26 October 2014

An amazing week. No, not in politics, but for me.  The children are here and for the first time for years just the four of us are all together en famille.  Tues and Wed we drove to Barcelona, with 2 dogs!  No border crossing (Schengen agreement), just a sign 'Bienvenida a Espana'.  A few things I learned:  don't attempt to drive in central Barcelona!  Like Paris and NY, you take your life in your hands.  Everyone drives scooters. They're parked on every pavement and roadside. No mode of transport would accept our dogs, not taxis, not buses, but the metro will only with a muzzle (on the dog not us). Two of us took the open-top tourist bus, but you need a second mortgage to pay - 24 euros for a 2h journey, which includes the '92 Olympics park. Noticed that more ordinary people spoke English than in France, and we found a good veg. restaurant off the La Rambla walkway. Back in Gaillac my daughter treated me to a restyle haircut: short club cut, with longer sides and a slanted fringe (carre en diagonale)! In Spain Him indoors thought Manual Labour was the waiter....

19 October 2014

There are fads with the way the general public thinks, largely driven by the media, but it can be dangerous.  Lately the English seem to be much taken with the blokish Nigel Farage. Everyone thinks how wonderful to have a politician who understands the common man.  Don't be fooled. Following a UK withdrawal from the EU, Steve Peers, Prof. in Law at the University of Essex, says:
a. The borders rules alone would apply, therefore more intrusive questions about the purpose of each UK citizen's visit, checks on the intention to return and level of income, potential for visa requirements on UK citizens.  b. You'd be part of the EU's entry-exit system, keeping a record of all movements of third-country nationals into/out of EU territory. You'd be subject to integration rules, e.g. need to speak the language of host country before getting visa status. c. Receipt and upgrading of British pensions would not be possible. d. Strict family reunion rules with waiting periods and integration language requirements. e. Intending migrants, as with current EU British residents, would be subject to quotas and preference rules on labour migration.  And much more. So,, for UK expats in France, be very careful whom you vote for in 2015......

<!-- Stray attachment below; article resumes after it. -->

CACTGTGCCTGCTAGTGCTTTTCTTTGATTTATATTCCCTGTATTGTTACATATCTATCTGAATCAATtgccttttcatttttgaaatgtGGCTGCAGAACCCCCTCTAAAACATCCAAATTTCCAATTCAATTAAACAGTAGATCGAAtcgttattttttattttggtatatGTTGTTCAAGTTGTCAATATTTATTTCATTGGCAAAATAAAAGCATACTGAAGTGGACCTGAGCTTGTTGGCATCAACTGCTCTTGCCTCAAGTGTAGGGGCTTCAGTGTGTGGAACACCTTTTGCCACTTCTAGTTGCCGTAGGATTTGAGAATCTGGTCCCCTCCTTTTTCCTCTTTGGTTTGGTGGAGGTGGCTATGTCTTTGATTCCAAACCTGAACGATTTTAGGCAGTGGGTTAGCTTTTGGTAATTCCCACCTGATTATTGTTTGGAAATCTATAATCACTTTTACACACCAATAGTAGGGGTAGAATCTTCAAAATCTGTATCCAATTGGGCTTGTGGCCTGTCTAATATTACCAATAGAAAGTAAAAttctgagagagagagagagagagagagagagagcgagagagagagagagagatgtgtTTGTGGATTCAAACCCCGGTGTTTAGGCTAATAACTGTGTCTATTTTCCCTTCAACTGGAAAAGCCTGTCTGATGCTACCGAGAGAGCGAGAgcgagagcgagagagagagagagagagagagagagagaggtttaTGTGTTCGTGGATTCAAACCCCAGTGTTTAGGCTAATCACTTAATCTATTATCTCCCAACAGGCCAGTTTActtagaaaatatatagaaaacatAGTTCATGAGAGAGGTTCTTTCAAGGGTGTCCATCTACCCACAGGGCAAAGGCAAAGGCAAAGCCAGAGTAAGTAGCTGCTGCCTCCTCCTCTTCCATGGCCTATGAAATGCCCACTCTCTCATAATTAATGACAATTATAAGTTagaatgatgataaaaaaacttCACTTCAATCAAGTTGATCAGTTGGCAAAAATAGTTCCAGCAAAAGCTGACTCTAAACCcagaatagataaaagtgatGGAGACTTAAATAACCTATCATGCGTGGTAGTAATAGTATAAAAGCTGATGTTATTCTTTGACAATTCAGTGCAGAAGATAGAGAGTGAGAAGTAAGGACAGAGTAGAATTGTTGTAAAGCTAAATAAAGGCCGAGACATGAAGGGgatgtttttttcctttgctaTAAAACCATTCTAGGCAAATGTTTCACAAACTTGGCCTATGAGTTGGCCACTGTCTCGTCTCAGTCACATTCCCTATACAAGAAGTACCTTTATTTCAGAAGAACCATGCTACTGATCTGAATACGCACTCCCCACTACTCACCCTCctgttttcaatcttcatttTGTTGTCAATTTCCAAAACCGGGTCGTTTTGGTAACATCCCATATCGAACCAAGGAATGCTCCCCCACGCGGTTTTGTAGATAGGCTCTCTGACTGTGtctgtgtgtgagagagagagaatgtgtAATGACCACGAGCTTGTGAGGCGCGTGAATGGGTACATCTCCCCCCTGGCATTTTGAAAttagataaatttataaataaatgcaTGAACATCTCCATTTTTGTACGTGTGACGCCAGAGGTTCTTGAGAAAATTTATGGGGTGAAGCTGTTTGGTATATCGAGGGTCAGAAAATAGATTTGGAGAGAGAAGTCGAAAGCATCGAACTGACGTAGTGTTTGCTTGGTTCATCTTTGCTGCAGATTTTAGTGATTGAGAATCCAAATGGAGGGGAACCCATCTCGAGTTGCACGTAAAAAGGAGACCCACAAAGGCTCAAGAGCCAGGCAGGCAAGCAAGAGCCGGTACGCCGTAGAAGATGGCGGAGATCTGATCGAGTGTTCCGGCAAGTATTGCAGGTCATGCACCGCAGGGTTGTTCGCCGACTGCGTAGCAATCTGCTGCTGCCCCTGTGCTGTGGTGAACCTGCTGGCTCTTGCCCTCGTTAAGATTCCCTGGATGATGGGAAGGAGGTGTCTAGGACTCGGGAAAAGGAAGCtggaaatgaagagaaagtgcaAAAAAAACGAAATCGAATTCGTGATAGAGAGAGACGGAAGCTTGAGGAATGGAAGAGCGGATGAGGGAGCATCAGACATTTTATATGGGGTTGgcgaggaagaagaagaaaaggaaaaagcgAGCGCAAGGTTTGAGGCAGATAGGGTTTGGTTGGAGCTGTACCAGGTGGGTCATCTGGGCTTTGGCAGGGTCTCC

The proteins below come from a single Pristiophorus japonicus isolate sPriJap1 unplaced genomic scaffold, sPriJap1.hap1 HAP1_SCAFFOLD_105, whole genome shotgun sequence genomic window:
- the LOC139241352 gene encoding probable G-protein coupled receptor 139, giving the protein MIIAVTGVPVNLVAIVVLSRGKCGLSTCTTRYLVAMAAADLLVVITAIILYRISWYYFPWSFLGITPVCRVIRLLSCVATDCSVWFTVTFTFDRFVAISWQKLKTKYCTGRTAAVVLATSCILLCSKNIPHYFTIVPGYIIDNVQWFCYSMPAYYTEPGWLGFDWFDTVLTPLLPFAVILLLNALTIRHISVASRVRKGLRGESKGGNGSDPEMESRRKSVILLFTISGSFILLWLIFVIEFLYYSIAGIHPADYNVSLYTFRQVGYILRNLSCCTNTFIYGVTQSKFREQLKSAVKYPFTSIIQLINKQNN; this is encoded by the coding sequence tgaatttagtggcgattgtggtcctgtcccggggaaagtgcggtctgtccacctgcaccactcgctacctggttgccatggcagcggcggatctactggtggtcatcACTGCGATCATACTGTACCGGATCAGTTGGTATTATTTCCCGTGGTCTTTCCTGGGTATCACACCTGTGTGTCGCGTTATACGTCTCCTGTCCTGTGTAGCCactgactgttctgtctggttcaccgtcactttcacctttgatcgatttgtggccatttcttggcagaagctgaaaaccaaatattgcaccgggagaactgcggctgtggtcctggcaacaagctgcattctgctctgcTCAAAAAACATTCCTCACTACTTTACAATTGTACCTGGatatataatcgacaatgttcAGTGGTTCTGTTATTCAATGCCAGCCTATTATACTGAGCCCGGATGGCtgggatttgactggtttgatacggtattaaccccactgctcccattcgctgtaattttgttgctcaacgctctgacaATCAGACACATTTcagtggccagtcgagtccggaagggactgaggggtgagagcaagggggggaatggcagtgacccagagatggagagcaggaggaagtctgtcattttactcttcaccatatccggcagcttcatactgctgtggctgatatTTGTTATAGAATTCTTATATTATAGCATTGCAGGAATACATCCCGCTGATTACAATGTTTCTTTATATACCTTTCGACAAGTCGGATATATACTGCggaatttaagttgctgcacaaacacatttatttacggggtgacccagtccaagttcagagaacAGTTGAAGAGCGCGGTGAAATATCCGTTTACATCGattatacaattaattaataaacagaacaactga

12 October 2014

A few days ago a couple arrived at our front gate. 'Is your house for sale?'  Eh?  Well, not exactly, but...where did you hear that?  'A neighbour told us.'  Oh.  'Could we come round this afternoon and have a look.' S'pose so.  Frantic rush round to make the place presentable. Head in a spin.  1500h a car arrives and out climbs the couple together with the neighbours with the chickens at the back of our garden!  (For those with a long memory, the ones where Bruno jumped over the fence and attacked their chickens).  I should pause here. Did you ever see that film Castaway with Tom Hanks? Life casts him away from home in a lovely sunny place with all the coconuts he can eat. He adapts for a while, enjoying the sunshine, but eventually starts to build a liferaft. Why would you want to leave such a sunny place, family might say, before they return to their lives back home? Back to reality. Him indoors currently needs treatment that is only available in France, and exchange rates mean the price offered will only buy an apartment in the UK, and what to do with the 2 dogs. Nothing comes easy.